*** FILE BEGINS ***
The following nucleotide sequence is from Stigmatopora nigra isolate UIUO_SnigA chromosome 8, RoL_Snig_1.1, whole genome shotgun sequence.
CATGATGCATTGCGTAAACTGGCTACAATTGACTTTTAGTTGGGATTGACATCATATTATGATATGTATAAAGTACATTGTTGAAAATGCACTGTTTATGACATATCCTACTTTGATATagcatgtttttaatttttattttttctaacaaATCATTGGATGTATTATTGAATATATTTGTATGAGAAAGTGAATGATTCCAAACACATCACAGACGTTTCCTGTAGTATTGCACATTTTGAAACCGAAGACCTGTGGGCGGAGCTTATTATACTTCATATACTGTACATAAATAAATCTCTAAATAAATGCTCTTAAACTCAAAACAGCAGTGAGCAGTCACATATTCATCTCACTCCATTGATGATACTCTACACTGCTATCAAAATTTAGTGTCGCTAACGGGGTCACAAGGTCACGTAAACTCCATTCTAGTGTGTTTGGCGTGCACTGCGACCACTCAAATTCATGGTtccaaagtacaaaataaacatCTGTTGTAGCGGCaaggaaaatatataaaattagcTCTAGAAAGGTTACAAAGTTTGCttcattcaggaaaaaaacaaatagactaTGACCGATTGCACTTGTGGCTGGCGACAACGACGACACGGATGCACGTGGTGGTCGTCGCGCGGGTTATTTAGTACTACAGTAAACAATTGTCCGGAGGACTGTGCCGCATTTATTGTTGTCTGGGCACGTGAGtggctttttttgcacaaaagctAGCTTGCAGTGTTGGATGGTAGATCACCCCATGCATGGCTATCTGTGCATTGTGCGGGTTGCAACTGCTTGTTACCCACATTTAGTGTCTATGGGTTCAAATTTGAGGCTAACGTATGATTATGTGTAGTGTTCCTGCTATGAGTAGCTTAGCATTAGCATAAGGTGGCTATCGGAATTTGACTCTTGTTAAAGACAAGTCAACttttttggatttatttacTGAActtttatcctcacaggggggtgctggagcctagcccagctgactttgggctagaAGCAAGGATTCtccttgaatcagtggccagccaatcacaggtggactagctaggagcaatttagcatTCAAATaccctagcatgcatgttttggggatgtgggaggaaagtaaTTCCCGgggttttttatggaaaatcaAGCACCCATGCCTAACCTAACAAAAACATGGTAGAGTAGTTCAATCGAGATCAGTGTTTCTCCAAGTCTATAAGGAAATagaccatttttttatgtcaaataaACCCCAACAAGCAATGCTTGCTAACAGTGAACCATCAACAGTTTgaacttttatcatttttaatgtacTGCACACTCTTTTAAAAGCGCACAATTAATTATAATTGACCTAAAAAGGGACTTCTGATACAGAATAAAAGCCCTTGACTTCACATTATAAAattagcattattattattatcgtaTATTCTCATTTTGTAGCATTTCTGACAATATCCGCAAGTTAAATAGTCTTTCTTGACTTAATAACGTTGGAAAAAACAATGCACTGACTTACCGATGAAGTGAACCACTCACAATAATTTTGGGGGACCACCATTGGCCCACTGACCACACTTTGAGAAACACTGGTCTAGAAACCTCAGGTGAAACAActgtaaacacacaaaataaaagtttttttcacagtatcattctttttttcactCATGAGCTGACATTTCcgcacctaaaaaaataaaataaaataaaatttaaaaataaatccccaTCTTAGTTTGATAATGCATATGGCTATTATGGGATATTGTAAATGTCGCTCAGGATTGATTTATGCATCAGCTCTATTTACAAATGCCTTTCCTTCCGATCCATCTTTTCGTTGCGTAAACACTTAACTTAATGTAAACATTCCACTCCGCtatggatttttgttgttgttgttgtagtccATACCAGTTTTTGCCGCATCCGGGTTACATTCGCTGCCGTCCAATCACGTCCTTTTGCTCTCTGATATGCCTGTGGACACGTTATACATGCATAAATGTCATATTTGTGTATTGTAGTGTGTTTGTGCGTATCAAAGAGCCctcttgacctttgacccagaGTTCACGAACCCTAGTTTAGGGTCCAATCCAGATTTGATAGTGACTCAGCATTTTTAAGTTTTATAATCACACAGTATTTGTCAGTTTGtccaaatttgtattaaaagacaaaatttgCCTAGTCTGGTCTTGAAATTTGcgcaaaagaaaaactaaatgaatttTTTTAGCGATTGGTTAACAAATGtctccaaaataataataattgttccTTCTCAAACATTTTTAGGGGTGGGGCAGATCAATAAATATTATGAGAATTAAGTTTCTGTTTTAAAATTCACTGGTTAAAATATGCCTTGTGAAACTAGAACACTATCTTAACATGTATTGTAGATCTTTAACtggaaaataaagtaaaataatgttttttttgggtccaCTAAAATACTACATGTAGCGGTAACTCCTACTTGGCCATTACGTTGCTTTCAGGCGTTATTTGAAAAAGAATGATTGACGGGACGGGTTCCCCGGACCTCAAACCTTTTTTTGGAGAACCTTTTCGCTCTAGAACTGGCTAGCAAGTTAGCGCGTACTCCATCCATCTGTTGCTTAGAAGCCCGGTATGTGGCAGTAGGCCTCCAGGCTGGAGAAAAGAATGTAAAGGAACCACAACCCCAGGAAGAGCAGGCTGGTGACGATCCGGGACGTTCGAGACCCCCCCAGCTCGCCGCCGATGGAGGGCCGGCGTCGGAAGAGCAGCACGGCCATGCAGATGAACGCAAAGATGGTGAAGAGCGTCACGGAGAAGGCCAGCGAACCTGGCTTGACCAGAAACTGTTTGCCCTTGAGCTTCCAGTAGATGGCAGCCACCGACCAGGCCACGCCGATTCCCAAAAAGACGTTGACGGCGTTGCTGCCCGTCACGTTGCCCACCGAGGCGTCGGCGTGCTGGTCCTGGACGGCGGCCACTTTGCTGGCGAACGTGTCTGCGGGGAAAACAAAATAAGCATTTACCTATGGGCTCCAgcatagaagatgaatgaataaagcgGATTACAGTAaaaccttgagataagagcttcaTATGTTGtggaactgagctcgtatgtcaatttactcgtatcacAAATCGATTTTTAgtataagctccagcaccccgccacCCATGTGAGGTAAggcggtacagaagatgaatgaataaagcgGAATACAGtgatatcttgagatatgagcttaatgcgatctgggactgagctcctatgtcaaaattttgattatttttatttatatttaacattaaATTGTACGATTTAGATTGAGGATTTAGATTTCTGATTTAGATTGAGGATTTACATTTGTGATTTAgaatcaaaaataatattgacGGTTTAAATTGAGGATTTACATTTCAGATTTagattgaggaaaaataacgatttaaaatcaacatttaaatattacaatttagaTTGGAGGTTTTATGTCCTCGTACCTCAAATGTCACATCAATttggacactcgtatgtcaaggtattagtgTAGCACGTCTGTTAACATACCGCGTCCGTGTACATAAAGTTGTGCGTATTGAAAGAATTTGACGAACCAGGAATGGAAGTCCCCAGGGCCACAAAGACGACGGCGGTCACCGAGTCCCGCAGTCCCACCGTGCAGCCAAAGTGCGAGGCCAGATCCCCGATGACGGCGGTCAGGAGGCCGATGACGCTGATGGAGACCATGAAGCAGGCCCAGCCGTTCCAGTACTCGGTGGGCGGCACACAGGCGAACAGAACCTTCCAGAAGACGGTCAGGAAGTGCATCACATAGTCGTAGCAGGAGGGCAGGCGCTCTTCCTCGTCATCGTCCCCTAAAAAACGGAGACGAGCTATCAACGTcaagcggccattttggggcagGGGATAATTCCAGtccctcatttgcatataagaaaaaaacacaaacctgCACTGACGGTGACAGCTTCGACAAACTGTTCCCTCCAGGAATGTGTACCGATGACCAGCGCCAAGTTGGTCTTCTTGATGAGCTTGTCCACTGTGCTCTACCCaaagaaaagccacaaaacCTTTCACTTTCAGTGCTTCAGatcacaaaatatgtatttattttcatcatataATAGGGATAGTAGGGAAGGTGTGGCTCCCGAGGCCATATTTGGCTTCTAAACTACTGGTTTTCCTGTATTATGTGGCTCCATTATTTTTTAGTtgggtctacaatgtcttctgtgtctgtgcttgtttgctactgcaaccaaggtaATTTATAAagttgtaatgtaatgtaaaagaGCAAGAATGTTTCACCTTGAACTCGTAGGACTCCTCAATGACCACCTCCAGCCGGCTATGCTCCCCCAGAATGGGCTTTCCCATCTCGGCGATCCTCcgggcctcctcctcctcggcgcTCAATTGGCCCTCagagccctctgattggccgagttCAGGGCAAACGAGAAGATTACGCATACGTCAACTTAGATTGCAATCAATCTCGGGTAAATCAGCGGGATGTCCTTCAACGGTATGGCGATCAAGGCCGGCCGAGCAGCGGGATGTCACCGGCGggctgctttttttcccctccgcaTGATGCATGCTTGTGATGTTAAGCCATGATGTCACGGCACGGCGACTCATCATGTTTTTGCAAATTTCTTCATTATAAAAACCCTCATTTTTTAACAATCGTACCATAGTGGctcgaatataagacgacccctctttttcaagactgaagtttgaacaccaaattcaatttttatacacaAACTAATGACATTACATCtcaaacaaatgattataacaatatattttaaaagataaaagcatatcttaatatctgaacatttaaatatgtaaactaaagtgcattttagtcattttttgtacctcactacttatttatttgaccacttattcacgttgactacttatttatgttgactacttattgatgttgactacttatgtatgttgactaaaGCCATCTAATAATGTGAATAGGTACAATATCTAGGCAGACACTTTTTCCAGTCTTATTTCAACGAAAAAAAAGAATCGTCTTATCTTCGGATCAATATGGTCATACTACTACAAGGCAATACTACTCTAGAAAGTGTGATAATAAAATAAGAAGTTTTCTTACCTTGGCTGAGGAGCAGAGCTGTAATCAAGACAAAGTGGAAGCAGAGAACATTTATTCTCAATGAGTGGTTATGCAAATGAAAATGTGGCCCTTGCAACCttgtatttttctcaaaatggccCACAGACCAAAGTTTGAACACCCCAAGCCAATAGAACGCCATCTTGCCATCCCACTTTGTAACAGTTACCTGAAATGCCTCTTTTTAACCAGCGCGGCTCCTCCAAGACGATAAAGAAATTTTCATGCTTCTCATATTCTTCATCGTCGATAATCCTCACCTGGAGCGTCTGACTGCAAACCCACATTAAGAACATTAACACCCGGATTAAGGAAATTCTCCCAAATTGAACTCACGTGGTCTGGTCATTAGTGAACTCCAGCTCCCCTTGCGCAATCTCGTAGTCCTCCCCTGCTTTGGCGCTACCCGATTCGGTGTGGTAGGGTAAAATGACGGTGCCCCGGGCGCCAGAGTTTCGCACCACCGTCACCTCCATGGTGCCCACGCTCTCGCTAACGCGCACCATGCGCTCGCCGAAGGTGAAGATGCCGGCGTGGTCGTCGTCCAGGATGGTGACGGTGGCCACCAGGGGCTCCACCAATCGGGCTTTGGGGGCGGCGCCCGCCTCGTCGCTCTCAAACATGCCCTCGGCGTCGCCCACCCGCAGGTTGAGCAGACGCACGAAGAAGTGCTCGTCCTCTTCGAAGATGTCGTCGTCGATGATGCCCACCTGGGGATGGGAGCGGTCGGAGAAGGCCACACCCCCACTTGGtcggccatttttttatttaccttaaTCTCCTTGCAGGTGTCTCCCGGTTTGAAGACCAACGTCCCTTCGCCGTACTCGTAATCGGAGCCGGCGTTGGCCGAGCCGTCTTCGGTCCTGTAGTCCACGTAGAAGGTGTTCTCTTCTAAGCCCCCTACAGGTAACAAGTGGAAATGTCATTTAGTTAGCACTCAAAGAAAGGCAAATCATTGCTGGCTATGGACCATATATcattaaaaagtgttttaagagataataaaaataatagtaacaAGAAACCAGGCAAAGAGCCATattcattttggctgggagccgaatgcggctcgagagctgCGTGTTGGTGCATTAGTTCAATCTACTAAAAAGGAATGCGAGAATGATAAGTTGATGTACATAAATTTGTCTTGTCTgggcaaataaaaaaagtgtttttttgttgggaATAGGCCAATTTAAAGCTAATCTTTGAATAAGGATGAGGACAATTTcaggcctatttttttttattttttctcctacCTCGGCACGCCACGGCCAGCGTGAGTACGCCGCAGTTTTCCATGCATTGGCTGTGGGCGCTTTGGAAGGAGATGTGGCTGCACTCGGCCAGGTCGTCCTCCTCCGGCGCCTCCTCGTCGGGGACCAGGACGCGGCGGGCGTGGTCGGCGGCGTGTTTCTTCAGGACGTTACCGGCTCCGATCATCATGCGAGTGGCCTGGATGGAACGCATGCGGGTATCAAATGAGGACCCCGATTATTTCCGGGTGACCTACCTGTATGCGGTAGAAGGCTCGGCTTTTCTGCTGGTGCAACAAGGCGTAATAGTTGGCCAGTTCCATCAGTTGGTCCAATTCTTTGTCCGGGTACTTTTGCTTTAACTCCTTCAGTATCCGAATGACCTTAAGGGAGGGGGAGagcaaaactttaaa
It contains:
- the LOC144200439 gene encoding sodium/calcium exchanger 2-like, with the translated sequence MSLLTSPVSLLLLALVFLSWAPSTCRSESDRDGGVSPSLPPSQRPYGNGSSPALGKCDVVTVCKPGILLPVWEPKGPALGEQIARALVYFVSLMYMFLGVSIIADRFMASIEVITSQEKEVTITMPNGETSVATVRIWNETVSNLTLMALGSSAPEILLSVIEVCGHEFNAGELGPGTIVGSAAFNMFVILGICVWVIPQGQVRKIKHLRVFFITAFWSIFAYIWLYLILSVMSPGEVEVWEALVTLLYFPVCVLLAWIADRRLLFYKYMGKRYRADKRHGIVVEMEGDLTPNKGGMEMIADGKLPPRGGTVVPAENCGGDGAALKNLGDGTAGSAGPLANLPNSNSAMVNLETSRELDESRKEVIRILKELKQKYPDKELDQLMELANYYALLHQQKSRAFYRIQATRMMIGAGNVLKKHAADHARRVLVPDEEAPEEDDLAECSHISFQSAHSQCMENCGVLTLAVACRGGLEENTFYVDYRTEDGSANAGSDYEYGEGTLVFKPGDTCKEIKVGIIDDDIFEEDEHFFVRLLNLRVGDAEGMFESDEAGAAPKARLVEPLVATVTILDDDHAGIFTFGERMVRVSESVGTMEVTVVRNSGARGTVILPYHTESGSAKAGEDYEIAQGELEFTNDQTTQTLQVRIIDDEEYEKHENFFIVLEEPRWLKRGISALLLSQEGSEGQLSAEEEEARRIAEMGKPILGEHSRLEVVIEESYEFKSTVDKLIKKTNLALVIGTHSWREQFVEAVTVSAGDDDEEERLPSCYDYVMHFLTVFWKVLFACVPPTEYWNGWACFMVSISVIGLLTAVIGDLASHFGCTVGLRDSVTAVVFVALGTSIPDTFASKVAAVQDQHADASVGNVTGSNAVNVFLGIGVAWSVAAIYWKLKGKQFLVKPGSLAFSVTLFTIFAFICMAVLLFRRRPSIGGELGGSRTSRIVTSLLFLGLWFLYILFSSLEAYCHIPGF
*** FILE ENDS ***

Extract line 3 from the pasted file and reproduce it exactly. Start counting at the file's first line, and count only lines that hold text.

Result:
It contains: